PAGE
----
A variant of a gene involved in the inflammatory process seems to stave off joint destruction caused by osteoarthritis, indicates research published ahead of print in the Annals of the Rheumatic Diseases.
The finding prompts the researchers to conclude that this variant might also affect an individual's responsiveness to drugs used to treat the disease.
Osteoarthritis is the most common of the degenerative joint diseases and a major cause of disability, particularly among the elderly.
Female gender, older age, excess weight and previous damage caused by injury are all known risk factors. But genes are also thought to have a role both in its initiation and progression.
The researchers assessed the genetic profiles of 531 people with late stage osteoarthritis of the knee or hip, severe enough to warrant replacement of the affected joint.
The 320 women and 211 men were all aged under 76 and had no other inflammatory diseases. Most (422) had primary osteoarthritis; the remainder had secondary disease, related to other factors, such as injury.
Their profiles were compared with those of 400 healthy blood donors.
The researchers were looking for a common variant (polymorphism) of the COX-2 gene promoter, known as rs20417. This gene is known to be involved in boosting the body's inflammatory response.
Each cell has two copies of a gene, known as alleles, both of which may have different coding sequences, referred to as letter combinations of C or G.
When the researchers looked at these alleles, they found that two thirds of the healthy blood donors had a G/G combination; just under a third (31%) had C/G; and 3% had C/C.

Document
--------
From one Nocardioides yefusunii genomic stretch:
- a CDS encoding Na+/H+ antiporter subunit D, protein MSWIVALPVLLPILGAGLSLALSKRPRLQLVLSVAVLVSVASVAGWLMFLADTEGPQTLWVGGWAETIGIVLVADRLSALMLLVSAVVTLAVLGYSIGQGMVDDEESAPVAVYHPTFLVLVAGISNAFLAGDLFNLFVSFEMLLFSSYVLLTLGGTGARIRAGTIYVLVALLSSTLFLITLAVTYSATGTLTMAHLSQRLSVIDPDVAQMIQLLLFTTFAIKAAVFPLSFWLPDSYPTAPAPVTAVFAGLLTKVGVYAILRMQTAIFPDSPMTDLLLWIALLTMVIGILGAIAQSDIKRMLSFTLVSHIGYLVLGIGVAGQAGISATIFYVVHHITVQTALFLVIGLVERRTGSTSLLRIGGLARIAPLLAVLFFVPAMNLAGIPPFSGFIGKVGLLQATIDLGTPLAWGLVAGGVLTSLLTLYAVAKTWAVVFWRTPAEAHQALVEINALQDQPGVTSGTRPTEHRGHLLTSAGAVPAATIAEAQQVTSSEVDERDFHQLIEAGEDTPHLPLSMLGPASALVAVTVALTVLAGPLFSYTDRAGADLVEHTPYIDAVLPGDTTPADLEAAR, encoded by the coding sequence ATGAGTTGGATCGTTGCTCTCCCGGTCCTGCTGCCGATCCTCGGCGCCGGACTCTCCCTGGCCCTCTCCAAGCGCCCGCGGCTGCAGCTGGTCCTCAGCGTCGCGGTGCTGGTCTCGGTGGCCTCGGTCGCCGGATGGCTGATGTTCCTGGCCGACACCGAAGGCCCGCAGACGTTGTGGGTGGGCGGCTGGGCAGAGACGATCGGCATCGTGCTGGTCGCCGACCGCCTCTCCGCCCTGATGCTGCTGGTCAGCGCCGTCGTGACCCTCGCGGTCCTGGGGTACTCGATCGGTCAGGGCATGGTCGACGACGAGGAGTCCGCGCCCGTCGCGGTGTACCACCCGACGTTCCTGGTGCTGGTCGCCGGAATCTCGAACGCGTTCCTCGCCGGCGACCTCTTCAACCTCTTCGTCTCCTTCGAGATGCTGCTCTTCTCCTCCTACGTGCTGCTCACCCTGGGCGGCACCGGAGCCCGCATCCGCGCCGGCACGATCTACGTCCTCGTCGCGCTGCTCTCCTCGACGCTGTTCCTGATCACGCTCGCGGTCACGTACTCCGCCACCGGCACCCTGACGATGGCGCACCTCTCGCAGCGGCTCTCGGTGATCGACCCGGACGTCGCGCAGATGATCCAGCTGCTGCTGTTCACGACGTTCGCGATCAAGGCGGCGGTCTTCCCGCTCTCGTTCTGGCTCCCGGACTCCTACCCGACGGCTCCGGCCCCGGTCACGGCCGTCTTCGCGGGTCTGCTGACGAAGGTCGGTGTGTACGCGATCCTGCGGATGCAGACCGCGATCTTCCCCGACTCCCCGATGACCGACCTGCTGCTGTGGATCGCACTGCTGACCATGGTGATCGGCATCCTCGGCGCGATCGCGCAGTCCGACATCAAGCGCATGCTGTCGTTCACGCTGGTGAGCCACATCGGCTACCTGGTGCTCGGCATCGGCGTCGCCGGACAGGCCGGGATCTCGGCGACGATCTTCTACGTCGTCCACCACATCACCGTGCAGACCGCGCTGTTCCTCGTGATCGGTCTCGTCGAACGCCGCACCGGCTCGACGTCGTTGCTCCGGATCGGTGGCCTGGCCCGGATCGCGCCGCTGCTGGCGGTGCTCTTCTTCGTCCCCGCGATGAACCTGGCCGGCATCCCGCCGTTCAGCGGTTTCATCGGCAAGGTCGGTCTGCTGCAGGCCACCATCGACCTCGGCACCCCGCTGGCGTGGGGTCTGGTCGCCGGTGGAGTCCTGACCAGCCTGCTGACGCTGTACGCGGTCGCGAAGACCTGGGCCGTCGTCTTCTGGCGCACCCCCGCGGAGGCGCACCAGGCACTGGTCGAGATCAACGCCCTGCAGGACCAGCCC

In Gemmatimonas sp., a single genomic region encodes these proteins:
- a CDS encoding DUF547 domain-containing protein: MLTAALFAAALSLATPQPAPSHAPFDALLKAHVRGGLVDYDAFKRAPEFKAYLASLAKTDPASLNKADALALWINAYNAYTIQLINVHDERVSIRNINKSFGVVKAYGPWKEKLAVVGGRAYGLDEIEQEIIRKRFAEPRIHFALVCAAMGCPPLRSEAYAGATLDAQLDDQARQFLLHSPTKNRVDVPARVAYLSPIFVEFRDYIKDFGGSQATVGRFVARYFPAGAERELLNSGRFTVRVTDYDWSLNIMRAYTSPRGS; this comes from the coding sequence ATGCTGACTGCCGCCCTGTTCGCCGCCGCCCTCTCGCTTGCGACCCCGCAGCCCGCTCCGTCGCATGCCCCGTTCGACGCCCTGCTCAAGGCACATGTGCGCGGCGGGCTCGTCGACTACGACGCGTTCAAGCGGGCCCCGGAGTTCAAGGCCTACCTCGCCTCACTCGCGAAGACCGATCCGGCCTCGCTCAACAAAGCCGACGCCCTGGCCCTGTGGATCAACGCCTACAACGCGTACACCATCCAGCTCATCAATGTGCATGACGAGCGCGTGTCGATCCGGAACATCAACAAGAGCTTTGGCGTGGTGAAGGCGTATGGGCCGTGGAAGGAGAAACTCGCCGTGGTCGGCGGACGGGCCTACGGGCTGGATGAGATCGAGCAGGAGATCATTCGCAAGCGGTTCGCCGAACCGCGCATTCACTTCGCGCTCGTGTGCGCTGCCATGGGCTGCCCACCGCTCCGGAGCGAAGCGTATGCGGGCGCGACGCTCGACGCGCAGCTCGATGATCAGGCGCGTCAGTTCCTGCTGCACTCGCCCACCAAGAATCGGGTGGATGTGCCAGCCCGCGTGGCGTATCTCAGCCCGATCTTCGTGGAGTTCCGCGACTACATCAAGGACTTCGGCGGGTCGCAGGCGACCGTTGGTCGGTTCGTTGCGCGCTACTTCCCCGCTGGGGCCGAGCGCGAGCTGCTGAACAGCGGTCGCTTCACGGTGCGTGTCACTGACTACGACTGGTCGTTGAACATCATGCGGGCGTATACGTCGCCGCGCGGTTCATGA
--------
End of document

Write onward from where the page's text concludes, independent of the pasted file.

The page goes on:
But among the patients with osteoarthritis, almost eight out of 10 (over 78%) had the G/G combination; one in five the C/G; and 1% the C/C combination.
When they compared these results, people with any combination containing a C code had a lower risk for end stage disease, irrespective of the joint involved.
On the other hand, test tube studies on cartilage cells (chondrocytes) indicated that a third of the samples with the G/G combination were strongly activated by an inflammatory protein (IL1 beta), suggesting an increased risk for joint degeneration.
The authors add that rs20417 has been associated with various other diseases in which inflammatory processes are involved. These include heart attack, stroke, Alzheimer's disease, rheumatoid arthritis and gum disease.
"The results of this study raise the hypothesis that rs20417 is associated with the initiation and/or progression of hip and knee [osteoarthritis]," they conclude.
They add that it "might also be related to the responses of patients with [osteoarthritis] to pharmacological treatment."